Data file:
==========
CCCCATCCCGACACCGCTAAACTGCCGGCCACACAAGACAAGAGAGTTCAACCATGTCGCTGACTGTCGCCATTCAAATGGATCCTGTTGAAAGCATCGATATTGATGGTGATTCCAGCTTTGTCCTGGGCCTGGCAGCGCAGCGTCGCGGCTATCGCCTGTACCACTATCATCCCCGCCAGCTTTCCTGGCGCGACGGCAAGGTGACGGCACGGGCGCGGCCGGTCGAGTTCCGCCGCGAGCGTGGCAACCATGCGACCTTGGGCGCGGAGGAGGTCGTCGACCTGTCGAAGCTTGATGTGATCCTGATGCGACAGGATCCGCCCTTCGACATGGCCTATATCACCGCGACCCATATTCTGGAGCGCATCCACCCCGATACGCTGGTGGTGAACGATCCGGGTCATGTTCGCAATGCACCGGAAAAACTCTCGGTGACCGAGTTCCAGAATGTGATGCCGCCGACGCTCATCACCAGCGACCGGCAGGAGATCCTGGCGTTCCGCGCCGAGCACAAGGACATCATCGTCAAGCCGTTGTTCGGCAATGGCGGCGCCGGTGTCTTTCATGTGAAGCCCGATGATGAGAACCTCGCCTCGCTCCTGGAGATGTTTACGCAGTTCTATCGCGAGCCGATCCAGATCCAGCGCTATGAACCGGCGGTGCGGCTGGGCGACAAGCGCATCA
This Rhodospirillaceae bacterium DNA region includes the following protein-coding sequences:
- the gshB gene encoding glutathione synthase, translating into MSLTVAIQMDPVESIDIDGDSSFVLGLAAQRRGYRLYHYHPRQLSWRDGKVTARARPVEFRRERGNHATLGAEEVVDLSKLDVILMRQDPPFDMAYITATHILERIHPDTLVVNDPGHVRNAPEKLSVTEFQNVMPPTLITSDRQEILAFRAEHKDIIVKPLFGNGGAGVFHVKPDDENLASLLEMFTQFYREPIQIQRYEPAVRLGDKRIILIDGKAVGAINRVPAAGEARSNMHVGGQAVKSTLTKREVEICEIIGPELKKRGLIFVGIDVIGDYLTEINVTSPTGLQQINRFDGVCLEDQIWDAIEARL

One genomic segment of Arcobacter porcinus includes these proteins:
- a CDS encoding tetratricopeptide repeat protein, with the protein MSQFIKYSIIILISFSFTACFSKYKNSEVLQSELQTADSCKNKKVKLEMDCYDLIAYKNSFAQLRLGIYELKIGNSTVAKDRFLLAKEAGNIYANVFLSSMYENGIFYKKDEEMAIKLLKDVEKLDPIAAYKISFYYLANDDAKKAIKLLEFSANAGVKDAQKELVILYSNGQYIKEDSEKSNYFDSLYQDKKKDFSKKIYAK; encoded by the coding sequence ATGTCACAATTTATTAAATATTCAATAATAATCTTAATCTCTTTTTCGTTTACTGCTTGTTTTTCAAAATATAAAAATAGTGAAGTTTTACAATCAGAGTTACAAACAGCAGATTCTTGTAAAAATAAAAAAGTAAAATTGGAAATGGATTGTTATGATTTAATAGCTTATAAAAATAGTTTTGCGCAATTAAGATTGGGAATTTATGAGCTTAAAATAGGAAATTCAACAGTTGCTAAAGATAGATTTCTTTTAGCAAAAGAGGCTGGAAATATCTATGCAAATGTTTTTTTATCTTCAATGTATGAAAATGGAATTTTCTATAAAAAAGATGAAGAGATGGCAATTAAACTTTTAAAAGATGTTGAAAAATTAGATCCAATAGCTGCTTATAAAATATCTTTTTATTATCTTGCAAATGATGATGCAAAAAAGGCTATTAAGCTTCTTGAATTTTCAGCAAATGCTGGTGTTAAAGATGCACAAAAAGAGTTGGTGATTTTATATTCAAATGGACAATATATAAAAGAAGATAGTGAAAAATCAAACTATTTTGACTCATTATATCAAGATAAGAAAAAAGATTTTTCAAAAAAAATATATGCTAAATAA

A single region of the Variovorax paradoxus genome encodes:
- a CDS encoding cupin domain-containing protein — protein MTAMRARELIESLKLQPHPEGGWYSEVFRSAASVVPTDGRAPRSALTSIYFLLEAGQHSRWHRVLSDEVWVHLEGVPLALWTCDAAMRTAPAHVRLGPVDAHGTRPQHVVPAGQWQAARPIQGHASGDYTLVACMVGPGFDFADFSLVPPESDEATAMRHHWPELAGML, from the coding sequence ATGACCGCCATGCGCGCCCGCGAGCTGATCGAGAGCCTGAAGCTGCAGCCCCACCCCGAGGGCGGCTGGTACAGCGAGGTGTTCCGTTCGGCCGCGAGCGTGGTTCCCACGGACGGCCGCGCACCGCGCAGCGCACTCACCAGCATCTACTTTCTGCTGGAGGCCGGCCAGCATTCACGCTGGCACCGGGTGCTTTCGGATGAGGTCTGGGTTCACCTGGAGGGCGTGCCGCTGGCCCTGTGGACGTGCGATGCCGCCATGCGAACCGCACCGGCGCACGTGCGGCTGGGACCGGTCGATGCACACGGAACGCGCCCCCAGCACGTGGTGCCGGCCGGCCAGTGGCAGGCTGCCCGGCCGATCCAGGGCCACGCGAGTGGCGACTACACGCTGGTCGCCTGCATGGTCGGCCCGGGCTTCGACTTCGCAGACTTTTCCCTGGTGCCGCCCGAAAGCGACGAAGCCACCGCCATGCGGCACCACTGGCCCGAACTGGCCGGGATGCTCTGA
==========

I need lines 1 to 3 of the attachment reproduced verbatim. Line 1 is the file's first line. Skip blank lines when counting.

CCCCATCCCGACACCGCTAAACTGCCGGCCACACAAGACAAGAGAGTTCAACCATGTCGCTGACTGTCGCCATTCAAATGGATCCTGTTGAAAGCATCGATATTGATGGTGATTCCAGCTTTGTCCTGGGCCTGGCAGCGCAGCGTCGCGGCTATCGCCTGTACCACTATCATCCCCGCCAGCTTTCCTGGCGCGACGGCAAGGTGACGGCACGGGCGCGGCCGGTCGAGTTCCGCCGCGAGCGTGGCAACCATGCGACCTTGGGCGCGGAGGAGGTCGTCGACCTGTCGAAGCTTGATGTGATCCTGATGCGACAGGATCCGCCCTTCGACATGGCCTATATCACCGCGACCCATATTCTGGAGCGCATCCACCCCGATACGCTGGTGGTGAACGATCCGGGTCATGTTCGCAATGCACCGGAAAAACTCTCGGTGACCGAGTTCCAGAATGTGATGCCGCCGACGCTCATCACCAGCGACCGGCAGGAGATCCTGGCGTTCCGCGCCGAGCACAAGGACATCATCGTCAAGCCGTTGTTCGGCAATGGCGGCGCCGGTGTCTTTCATGTGAAGCCCGATGATGAGAACCTCGCCTCGCTCCTGGAGATGTTTACGCAGTTCTATCGCGAGCCGATCCAGATCCAGCGCTATGAACCGGCGGTGCGGCTGGGCGACAAGCGCATCA
This Rhodospirillaceae bacterium DNA region includes the following protein-coding sequences:
- the gshB gene encoding glutathione synthase, translating into MSLTVAIQMDPVESIDIDGDSSFVLGLAAQRRGYRLYHYHPRQLSWRDGKVTARARPVEFRRERGNHATLGAEEVVDLSKLDVILMRQDPPFDMAYITATHILERIHPDTLVVNDPGHVRNAPEKLSVTEFQNVMPPTLITSDRQEILAFRAEHKDIIVKPLFGNGGAGVFHVKPDDENLASLLEMFTQFYREPIQIQRYEPAVRLGDKRIILIDGKAVGAINRVPAAGEARSNMHVGGQAVKSTLTKREVEICEIIGPELKKRGLIFVGIDVIGDYLTEINVTSPTGLQQINRFDGVCLEDQIWDAIEARL